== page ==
Competency-based Education: Strategies for Change Leadership (Part 2)
For many in higher education, Competency-Based Education (CBE) is synonymous with change, big change. But one of the most important — yet often overlooked — aspects of developing a successful CBE program is change leadership. Effective change leadership can mean the difference between success and failure in mobilizing and energizing the vital human resources that drive CBE innovation. We have identified six strategies that illustrate the kind of intentional and thoughtful change leadership essential for developing innovative CBE programs.
In my last blog post, I covered the first three strategies for success. In brief, these were:
- Be clear about the particular need for a CBE program
- Question all of your assumptions in a formal way
- Allow time for debate, dissent, and questioning
In this post, I will complete our list of six strategies by diving into the last three areas to address.
Six Strategies for Change Leadership and CBE (4-6)
- Create an environment for innovation and provide the right support to empower faculty and staff.
Once the proposed program idea is adopted, the biggest challenge is to engage faculty and staff as partners and owners of the program. There is a predominant notion that visionary leaders craft a clear pathway to change, but in reality the most effective and innovative changes result from visionaries who outline goals for a change and then step back, providing the structure and support to unleash the creative and innovative thinking of the key participants.The IMPACT program at Purdue is a good example of just such an innovation structure. Consisting of a collaboration among six university offices, IMPACT seeks to “achieve a greater student-centered learning environment by incorporating active and collaborative learning as well as other student-centered teaching and learning practices and technologies into large enrollment foundational courses. “The entire program provides a design process and support for faculty, the educational equivalent of an R&D lab, but it engages faculty to work with designers to identify how this goal will be achieved. Change in this instance is not something done to faculty or staff but done collaboratively with active faculty and staff involvement.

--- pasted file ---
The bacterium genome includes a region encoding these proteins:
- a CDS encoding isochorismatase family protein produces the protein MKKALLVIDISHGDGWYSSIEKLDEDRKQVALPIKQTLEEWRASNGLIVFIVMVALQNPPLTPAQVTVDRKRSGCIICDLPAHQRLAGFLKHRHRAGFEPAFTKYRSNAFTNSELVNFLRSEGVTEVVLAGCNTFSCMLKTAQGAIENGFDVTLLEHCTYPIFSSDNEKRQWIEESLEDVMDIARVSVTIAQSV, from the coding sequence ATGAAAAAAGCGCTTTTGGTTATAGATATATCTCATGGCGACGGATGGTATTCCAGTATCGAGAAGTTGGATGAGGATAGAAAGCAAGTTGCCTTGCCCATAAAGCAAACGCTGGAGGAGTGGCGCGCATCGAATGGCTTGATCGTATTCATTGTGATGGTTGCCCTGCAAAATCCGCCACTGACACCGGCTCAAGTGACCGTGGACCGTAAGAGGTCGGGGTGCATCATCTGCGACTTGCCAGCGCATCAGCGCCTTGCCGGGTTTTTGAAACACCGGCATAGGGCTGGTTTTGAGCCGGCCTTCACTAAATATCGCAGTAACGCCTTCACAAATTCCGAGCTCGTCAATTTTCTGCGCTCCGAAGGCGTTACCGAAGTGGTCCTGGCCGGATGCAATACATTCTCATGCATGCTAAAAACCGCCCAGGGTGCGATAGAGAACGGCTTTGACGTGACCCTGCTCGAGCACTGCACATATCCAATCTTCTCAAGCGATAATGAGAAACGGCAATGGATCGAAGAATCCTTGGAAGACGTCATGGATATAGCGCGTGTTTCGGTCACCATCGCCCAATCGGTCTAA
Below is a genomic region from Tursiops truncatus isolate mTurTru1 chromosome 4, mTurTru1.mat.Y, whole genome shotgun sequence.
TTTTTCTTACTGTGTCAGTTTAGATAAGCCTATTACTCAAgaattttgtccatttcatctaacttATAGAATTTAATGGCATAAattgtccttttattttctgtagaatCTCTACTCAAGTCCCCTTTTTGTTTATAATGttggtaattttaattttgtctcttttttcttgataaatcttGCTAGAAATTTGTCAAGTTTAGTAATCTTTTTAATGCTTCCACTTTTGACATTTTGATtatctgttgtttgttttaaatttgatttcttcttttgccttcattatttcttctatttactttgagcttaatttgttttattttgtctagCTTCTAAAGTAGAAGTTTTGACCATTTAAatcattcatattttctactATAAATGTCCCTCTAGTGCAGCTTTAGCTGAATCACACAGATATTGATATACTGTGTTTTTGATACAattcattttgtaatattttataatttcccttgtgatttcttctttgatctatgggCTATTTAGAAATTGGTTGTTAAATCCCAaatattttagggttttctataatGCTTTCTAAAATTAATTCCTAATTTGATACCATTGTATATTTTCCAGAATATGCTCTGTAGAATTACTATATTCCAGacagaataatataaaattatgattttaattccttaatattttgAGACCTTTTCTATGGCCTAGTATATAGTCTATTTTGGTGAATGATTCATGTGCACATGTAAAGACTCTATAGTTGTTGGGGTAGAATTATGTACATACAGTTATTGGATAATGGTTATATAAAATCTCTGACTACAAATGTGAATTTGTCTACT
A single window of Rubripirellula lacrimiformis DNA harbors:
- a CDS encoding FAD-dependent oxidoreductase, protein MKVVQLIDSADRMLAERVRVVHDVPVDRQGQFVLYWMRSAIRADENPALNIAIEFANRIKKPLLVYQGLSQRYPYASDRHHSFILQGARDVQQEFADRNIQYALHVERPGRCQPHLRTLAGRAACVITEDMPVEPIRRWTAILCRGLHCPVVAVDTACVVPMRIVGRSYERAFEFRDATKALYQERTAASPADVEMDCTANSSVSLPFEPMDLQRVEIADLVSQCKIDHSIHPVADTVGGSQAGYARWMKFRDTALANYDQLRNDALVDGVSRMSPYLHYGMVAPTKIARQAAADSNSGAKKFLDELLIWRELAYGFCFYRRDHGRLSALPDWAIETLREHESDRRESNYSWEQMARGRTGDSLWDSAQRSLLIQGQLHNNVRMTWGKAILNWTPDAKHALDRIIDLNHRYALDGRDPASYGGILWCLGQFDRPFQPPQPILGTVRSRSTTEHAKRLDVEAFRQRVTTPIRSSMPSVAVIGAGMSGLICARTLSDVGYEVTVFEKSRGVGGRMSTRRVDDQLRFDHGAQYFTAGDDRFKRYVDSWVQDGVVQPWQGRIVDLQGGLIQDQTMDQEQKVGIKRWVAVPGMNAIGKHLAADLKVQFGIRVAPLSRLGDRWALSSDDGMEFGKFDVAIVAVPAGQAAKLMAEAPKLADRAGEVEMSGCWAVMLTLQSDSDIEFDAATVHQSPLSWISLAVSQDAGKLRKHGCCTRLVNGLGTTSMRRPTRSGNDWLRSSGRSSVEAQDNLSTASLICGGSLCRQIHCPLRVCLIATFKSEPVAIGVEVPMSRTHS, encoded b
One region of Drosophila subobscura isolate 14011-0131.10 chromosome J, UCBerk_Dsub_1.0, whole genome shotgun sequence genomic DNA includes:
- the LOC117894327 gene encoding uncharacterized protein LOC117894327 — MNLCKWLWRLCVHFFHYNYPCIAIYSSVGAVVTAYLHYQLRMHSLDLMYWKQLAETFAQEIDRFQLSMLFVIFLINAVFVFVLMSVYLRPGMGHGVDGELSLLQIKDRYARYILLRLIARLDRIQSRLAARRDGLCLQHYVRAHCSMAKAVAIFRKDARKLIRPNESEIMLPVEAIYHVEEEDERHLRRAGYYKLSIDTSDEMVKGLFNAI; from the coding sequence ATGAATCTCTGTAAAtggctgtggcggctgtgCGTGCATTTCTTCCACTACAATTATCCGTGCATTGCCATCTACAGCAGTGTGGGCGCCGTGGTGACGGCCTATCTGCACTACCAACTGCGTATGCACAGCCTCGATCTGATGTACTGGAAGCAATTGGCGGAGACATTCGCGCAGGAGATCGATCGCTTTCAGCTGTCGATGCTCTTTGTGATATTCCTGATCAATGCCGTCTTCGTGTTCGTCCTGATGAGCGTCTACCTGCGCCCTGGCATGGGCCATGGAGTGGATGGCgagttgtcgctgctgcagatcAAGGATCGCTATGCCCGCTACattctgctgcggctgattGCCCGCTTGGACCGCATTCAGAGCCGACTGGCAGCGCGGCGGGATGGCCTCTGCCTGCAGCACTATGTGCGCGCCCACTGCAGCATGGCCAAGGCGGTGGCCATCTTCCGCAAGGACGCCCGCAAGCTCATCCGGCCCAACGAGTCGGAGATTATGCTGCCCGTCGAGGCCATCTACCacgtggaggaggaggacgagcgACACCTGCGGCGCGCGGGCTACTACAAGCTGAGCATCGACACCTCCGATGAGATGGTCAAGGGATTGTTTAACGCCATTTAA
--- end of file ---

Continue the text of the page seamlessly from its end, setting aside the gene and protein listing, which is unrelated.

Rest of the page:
- Build the program based on essential and vital relationships that engage participants – especially employers.
Effective change leadership recognizes that people are not merely assets; they are essential ingredients in the success of any new change–especially CBE. Change leadership strategy seeks to form, grow, and sustain the kind of relationships that can propel the program. Employer relationships are one that higher education has perhaps struggled with the most. CBE programs offer rich opportunities to more effectively include employers more directly in the curriculum, in helping develop important personal and social skills, and with practical experiences tied to career success. The College for America at Southern New Hampshire University recruits most students through employer relationships. But these relationships go beyond recruiting students. CBE programs not only need to define competencies well, but also need to demonstrate their validity through evidence after program completion – evidence gathered in partnership with employers.
- Recognize that change leadership changes over time.
Too often the emphasis on change centers on getting a new initiative off the ground. But after a successful launch, different challenges and needs usually emerge related to sustaining, growing, or improving that change. Nina Morel, Associate Dean of the College of Professional Studies at Lipscomb University confirms this experience. She relates that during the startup phase for Lipscomb University’s CORE CBE program the conversation had do a lot with accreditation and approvals for one program in within the Professional College for adult learners. But as the program matured and university leaders began to look at ways to grow and expand the CBE efforts more people began to see and feel the impact it could have across the institution. The conversation shifted from a focus on approving a new program to a deeper discussion what the program means to the future of the institution. The change leadership process is still an essential part of the process.